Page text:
Night vision: Ash Lawn Opera’s annual holiday gift

Georgia Castleman will sing the role of the shepherd boy for the third consecutive year, in Ash Lawn Opera’s Amahl and the Night Visitors on Saturday. Photo: Courtesy Ash Lawn Opera Georgia Castleman will sing the role of the shepherd boy for the third consecutive year, in Ash Lawn Opera’s Amahl and the Night Visitors on Saturday. Photo: Courtesy Ash Lawn Opera

When Georgia Castleman takes her third and final curtain call for the lead in Amahl and the Night Visitors on Saturday, she will be giving up a role that was a gift to the opera world.

In 2012, Ash Lawn Opera expanded into a winter season and introduced local audiences to Amahl, a one-act opera with an unusual backstory. The work premiered as the first opera composed for television, and in turn became the first recurring holiday viewing event. It debuted live on NBC on Christmas Eve in 1951 and had 14 additional showings on the network between 1952 and 1978. Due to its popularity, Amahl appeared on TV stations around the globe throughout the 1950s.

When NBC executives commissioned Gian Carlo Menotti to create it, they had no idea how it would be received by television audiences, and didn’t consider its translation to the stage, but Menotti fully intended for his opera to be performed in a traditional setting someday. The Telegraph quoted him on the subject in his 2007 obituary: “On television you’re lucky if they ever repeat anything. Writing an opera is a big effort and to give it away for one performance is stupid,” he said.

Eventually, Amahl made it to a theater stage, and Ash Lawn Opera’s Artistic Director Michelle Krisel, who saw the production on stage as a child, grew up loving the story of a poor shepherd and his mother who get a visit from three traveling kings—a tale that Menotti based on his observations of painter Hieronymus Bosch’s “Adoration of the Magi.” It wasn’t long after Krisel took the helm at ALO that the company brought on the modern classic and made it into one of Charlottesville’s must-see holiday outings, a true community event that counts an average of 20 local children among its performers and is conducted by the esteemed music director of Charlottesville Symphony at the University of Virginia, Kate Tamarkin.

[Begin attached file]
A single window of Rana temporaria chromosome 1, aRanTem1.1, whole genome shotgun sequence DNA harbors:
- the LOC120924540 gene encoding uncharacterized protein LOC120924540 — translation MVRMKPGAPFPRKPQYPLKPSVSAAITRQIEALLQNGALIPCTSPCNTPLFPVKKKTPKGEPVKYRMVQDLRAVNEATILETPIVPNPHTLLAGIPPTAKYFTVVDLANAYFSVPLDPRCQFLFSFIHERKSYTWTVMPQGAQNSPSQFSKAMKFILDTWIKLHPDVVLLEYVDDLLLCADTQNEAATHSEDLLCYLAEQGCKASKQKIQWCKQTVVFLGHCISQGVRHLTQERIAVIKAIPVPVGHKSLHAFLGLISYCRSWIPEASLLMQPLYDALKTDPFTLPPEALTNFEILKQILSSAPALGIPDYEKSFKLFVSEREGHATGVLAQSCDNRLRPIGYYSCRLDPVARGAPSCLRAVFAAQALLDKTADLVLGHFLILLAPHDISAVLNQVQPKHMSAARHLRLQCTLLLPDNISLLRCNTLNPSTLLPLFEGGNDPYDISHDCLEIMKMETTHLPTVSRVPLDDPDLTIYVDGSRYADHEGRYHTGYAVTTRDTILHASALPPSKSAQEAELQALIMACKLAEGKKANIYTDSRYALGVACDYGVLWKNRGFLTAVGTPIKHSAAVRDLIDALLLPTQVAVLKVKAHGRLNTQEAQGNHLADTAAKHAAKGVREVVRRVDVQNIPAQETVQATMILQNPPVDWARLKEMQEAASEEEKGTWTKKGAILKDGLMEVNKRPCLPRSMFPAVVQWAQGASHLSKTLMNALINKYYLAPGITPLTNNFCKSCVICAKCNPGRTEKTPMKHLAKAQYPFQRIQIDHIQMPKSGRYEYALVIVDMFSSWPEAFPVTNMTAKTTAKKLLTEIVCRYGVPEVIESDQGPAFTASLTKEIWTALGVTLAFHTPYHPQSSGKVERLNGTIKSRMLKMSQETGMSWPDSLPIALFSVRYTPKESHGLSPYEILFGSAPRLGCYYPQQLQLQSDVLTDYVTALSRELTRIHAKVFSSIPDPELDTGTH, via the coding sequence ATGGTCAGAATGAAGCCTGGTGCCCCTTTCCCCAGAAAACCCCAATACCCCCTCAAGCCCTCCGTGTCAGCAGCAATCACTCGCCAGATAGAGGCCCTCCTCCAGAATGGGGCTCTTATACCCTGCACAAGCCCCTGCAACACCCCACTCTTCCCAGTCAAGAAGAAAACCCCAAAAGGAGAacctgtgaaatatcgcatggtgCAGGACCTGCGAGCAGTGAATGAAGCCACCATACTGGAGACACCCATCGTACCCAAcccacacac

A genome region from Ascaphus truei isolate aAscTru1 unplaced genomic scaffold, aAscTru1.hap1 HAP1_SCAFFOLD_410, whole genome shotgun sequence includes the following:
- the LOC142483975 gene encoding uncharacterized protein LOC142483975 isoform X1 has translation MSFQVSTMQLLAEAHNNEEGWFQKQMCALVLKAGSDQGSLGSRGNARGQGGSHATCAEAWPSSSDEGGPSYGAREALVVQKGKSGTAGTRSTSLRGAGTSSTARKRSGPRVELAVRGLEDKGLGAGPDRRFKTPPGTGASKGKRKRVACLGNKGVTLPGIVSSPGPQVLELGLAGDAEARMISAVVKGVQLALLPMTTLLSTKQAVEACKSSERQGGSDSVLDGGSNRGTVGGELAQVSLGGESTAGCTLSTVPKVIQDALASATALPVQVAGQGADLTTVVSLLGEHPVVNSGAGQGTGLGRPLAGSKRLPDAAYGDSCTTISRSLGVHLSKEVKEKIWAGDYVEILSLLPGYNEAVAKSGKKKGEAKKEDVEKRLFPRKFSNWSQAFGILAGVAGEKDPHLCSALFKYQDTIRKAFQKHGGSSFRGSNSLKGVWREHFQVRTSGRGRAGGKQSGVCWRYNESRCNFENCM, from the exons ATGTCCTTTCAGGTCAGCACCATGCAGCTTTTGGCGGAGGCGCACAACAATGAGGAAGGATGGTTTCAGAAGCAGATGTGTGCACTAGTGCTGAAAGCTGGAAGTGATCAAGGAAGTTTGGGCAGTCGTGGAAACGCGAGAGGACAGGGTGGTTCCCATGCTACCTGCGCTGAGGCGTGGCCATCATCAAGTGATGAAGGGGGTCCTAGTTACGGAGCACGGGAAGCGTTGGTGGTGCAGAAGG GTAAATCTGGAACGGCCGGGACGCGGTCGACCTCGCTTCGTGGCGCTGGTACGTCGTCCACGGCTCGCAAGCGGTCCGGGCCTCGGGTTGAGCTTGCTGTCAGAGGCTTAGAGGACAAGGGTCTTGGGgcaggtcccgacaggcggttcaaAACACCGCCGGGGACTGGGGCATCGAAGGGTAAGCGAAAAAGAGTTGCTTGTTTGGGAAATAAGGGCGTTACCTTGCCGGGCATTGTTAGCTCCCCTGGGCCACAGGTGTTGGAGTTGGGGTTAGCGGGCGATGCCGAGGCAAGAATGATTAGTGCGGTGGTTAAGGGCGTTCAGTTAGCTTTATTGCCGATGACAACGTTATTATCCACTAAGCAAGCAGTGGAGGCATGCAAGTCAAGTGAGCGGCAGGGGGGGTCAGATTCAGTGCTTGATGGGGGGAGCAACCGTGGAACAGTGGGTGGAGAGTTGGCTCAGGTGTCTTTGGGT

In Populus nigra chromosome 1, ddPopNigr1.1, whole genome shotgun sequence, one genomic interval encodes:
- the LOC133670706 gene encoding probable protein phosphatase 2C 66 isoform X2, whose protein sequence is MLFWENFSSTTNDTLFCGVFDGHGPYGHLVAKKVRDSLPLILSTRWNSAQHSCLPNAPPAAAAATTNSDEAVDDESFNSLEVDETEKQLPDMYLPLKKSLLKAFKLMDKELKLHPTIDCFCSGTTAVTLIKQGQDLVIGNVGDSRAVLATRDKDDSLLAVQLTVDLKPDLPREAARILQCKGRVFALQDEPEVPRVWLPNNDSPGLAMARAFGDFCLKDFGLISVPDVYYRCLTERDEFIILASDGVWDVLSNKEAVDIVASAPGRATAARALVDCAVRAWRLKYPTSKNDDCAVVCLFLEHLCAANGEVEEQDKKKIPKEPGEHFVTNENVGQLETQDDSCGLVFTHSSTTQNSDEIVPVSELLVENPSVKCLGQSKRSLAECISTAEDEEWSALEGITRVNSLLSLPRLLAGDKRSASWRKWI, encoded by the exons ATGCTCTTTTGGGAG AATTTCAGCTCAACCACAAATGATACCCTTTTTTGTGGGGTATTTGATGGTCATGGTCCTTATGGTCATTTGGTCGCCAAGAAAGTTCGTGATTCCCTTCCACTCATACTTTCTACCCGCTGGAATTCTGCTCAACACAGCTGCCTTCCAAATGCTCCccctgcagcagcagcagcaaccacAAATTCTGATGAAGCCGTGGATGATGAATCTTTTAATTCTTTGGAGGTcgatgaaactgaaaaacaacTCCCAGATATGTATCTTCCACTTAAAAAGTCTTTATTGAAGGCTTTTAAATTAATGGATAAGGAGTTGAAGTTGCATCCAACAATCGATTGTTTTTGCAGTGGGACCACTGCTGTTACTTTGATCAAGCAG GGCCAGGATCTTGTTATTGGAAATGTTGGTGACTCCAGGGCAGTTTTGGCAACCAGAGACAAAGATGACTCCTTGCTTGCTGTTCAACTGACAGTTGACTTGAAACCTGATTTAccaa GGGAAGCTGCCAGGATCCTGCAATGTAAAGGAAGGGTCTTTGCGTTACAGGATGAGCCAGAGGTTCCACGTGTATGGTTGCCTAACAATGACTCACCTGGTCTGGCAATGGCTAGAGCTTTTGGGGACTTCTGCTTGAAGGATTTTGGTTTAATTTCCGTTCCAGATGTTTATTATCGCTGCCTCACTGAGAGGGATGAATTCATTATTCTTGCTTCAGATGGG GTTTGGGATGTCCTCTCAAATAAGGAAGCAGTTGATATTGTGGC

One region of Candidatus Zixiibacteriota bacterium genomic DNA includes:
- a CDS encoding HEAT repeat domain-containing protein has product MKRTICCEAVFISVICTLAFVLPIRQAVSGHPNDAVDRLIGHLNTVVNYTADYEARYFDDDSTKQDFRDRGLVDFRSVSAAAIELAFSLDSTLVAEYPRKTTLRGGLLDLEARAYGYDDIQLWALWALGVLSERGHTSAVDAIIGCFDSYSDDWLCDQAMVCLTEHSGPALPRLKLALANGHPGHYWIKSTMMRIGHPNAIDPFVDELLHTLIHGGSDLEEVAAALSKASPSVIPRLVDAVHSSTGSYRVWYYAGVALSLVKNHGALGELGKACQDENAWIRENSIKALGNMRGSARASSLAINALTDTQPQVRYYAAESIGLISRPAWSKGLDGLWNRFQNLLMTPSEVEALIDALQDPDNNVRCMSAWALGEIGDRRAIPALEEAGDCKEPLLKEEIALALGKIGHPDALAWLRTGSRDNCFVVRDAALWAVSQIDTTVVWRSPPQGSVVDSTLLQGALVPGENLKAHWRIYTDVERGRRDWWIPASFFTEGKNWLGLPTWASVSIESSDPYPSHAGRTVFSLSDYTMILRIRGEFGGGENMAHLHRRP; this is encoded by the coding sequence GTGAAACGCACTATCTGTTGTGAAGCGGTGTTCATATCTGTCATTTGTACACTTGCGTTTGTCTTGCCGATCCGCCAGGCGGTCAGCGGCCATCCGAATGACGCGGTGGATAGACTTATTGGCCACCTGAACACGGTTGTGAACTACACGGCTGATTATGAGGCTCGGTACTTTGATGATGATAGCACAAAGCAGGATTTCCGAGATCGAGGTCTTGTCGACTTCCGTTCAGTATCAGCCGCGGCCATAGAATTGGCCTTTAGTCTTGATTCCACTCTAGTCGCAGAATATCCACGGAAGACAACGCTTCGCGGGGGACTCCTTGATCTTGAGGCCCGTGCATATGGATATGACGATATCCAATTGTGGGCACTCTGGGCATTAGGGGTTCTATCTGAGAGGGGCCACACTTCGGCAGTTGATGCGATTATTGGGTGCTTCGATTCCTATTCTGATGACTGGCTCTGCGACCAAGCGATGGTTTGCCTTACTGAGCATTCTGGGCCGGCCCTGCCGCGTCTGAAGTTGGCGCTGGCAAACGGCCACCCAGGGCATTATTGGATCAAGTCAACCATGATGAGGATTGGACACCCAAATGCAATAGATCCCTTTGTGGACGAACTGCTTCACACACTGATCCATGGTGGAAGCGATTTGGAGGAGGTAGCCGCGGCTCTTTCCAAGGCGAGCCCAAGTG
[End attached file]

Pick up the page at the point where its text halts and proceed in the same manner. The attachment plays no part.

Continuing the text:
“This is a dream come true for me to be able to expand in this way,” Krisel told C-VILLE as she prepared for the inaugural opening in 2012.

In its second year of presenting Amahl, ALO cast 15-year-old high school student Castleman in the lead role.

“My favorite thing about playing this recurring role is that each time I practice the music or get up on stage as Amahl, I get to relive this child’s most exciting and joyful moments,” Castleman told C-VILLE in an e-mail.

As Castleman navigated her mid-teens, her understanding of the role grew deeper. “Every year I find a new element to bring to the character as I grow and see deeper meanings in each line I get to sing. I am also amazed by the music of this opera every year. It is gorgeous and one of my favorite things to listen to around Christmastime.”

Krisel saw something special develop in Castleman and is exuberant about her performances. “We are so lucky Georgia has agreed to perform the demanding role of Amahl three seasons in a row,” she says. “It has been exciting to watch her evolving maturity with each season, but right from the start, I was so impressed by how she mastered what is very complex music while embodying the character of a young boy.”

From a one-off event to an annual tradition, the impact of Menotti’s opera could not have been anticipated as the singers prepared to go live in 1951, but almost 65 years later, it’s clear that Amahl and the Night Visitors’ story of inspiration, determination and triumph is a gift to be experienced—for the audience and performers alike.

“Creativity is something that can be so lost on our generation, so experiencing Amahl’s child-like creativity is a gift, as well as getting to sing this beautiful music,” Castleman says.

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